alixtii: John and Cameron, looking cue together. (Sarah Connor Chronicles)
CAMERON: You sent [Derek] back to wait for us. (in "Queen's Gambit")

This reaffirms the notion that Derek and Cameron come from the same timeline. (Or does it?) But when and why did John send Derek back?

If Derek was sent back to 2006+, then he would have been wiped away when Cameron changed history in 1999, and wouldn't appear in the new timeline The Sarah Connor Chronicles takes place in--unless both John's send back Derek: the first so that Cameron can remember it, and the second so that Derek can actually reach the destination. The thing is, they'd have to send John for different reasons: the latter John would send Derek back knowing that Cameron would cause Sarah and John to jump forward in the future, and the former John would send Derek back because--the thing is, I can't figure out a coherent reason why John would send Derek back.

He'd have to have known that Cameron was going to change history, because presumably he wouldn't have remembered meeting Cameron as a teenager. (I toyed with the possibility of ignoring T3 and assuming that John did remember meeting Cameron, and having it all be one big causality loop--but no, Sarah's death by cancer screws up that theory.) So it'd be silly to send Derek back to any point in time after he sent Cameron. So he either didn't think things through--and I'd hate for the fanwank to only work by assuming the characters are stupid--or else he sent back Derek to before 1999. But that doesn't seem to work--surely Jessie would have noticed if he was suddenly a lot older? (We can assume that Derek jumped back and then jumped forward, but now we're getting to truly massive amounts of fanwank.)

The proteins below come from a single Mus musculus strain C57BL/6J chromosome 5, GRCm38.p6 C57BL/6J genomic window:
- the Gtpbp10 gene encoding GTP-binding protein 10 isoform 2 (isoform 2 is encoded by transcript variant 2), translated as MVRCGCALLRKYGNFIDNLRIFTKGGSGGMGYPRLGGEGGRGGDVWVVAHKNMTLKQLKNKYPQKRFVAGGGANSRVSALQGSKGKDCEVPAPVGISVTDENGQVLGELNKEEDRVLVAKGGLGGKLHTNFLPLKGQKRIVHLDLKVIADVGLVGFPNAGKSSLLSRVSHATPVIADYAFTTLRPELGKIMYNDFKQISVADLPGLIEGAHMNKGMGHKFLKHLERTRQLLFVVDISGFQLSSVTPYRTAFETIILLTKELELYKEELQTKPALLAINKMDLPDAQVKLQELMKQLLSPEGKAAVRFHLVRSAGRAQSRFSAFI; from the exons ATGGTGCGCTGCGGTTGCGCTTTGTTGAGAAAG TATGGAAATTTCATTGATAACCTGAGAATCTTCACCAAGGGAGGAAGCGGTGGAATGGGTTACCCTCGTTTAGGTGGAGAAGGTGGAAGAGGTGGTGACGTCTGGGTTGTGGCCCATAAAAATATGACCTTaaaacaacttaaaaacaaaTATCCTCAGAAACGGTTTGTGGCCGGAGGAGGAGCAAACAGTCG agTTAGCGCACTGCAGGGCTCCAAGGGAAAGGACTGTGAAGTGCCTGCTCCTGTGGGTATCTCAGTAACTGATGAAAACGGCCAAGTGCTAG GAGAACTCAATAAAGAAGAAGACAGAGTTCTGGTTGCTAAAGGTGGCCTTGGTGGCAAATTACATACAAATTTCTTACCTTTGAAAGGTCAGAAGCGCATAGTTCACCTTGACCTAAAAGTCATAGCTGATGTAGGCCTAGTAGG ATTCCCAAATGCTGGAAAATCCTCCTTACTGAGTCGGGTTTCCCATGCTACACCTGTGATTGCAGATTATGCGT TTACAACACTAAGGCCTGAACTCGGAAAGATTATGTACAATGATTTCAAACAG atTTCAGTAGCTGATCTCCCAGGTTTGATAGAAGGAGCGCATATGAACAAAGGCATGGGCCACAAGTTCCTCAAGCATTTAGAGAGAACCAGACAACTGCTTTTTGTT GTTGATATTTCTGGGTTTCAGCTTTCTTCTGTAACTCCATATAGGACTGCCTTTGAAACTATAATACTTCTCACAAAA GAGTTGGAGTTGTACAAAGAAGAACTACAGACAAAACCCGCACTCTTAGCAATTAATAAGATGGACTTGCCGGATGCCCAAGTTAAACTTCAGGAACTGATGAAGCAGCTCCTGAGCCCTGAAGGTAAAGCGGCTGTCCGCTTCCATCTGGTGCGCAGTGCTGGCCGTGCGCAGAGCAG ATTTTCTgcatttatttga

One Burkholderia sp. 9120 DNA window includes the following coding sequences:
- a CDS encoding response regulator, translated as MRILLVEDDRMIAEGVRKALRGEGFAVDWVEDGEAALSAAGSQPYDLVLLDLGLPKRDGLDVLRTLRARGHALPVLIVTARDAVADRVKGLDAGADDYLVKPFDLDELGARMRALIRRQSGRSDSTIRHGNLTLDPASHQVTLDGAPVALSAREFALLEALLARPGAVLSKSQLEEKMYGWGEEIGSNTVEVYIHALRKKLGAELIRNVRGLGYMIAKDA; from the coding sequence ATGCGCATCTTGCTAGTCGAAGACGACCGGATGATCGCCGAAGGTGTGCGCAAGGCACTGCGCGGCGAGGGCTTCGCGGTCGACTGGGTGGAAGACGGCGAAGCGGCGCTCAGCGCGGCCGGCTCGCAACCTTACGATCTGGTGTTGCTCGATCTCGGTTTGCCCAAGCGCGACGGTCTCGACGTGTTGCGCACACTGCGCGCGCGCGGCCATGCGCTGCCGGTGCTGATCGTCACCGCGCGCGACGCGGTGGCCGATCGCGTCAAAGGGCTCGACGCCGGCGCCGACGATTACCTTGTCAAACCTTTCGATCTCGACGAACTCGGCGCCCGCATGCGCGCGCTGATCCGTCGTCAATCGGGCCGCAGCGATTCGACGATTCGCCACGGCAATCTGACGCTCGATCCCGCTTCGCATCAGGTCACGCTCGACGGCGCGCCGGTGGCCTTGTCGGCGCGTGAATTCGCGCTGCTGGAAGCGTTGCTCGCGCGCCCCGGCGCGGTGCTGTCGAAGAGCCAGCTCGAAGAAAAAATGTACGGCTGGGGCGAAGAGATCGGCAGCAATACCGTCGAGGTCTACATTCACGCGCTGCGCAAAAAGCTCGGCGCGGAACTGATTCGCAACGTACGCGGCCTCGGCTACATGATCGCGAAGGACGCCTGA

Maybe there's some way John could send Derek and Cameron back at the same time (but to different temporal destinations) so that Derek would be protected from the effects of Cameron changing history? Call it the Stargate: Continuum school of time travel theory.

Ruling out that possibility, we're now back to Derek and Cameron being from separate timelines. But why would Cameron claim to know the reason John sent Derek back if they aren't from the same timeline? Assuming that John did, for whatever reason, try to send Derek back in Cameron's timeline, she could have assumed the same logic would carry over. This seems like a big assumption--if Derek's John knew Cameron as a teenager, that John might well reason very differently, but again, for the show to make any sense at all we do need to assume some degree of temporal inertia, that certain patterns (like Cameron's conversation with Jessie) keep happening over and over again in multiple timelines. Cameron would presumably be familiar with this phenomenon. But that explanation still doesn't seem totally sufficient to explain Cameron's utter certainty that Derek's mission was not to kill Andy Goode, but rather to wait for "us." There's no way she could be 100% positive that history didn't change in a salient way, is there?